If you want free entrance, you can come on these days:

  • Monday, January 15/Martin Luther King, Jr. Day
  • Saturday, April 20/First Day of National Park Week
  • Wednesday, June 19/Juneteenth
  • Sunday, August 4/The Great American Outdoors Act
  • Saturday, September 28/National Public Lands Day
  • Monday, November 11/Veterans Day

Burns Lake Campground

Burns Lake Campground is in the Big Cypress National Preserve. It’s primitive camping with no running water. Vault toilets are available and this site provides daytime use of the picnic area.

Midway Campground

Another beautiful Big Cypress campground, Midway offers restrooms, drinking water, a dump station, and the RV sites allow electric hookups.

The maximum length of stay for any camping activity within the national preserve is 180 days in a 12-month period.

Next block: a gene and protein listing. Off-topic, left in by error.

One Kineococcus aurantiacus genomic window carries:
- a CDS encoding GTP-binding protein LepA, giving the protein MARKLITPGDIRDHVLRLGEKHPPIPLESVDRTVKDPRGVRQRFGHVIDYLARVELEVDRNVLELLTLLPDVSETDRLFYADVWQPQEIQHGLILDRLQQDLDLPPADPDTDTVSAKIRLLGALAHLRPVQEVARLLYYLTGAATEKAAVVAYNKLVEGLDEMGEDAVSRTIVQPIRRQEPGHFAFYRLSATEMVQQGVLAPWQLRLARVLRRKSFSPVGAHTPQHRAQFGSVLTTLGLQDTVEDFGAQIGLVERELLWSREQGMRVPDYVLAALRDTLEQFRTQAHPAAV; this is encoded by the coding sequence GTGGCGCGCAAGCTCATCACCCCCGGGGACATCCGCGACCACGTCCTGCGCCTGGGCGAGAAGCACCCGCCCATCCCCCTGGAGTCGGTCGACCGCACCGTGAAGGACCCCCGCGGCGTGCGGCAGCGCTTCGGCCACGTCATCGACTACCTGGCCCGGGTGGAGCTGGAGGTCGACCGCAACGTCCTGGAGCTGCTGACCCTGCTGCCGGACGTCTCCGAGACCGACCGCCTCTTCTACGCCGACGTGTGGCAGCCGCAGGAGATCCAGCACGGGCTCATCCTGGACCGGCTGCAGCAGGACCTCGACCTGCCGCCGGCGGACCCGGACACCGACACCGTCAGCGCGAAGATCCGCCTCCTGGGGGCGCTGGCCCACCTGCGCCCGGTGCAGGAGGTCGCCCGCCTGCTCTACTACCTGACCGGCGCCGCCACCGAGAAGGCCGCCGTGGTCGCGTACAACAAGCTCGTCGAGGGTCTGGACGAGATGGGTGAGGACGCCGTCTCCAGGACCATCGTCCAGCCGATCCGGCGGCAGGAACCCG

Pinecrest Group Camping (Loop Road)

This site is another one meant for primitive camping. Don’t come unless you’re ready to rough it! It does have picnic tables and fire rings, but there are no covered picnic areas, toilets, water, or hookups. There is minimal shade from the surrounding trees.

The maximum amount of days allowed for any camping activity within the Big Cypress National Preserve is 180 days within a 12-month period.

When to Visit?

Due to the fewer bugs, lower temperatures, and active, thriving wildlife, the dry season is considered the best time to visit the Everglades. From November to April, you can enjoy wildlife viewing opportunities and Ranger-led programs.

Dry season is truly the best time to see Everglades National Park in all its glory.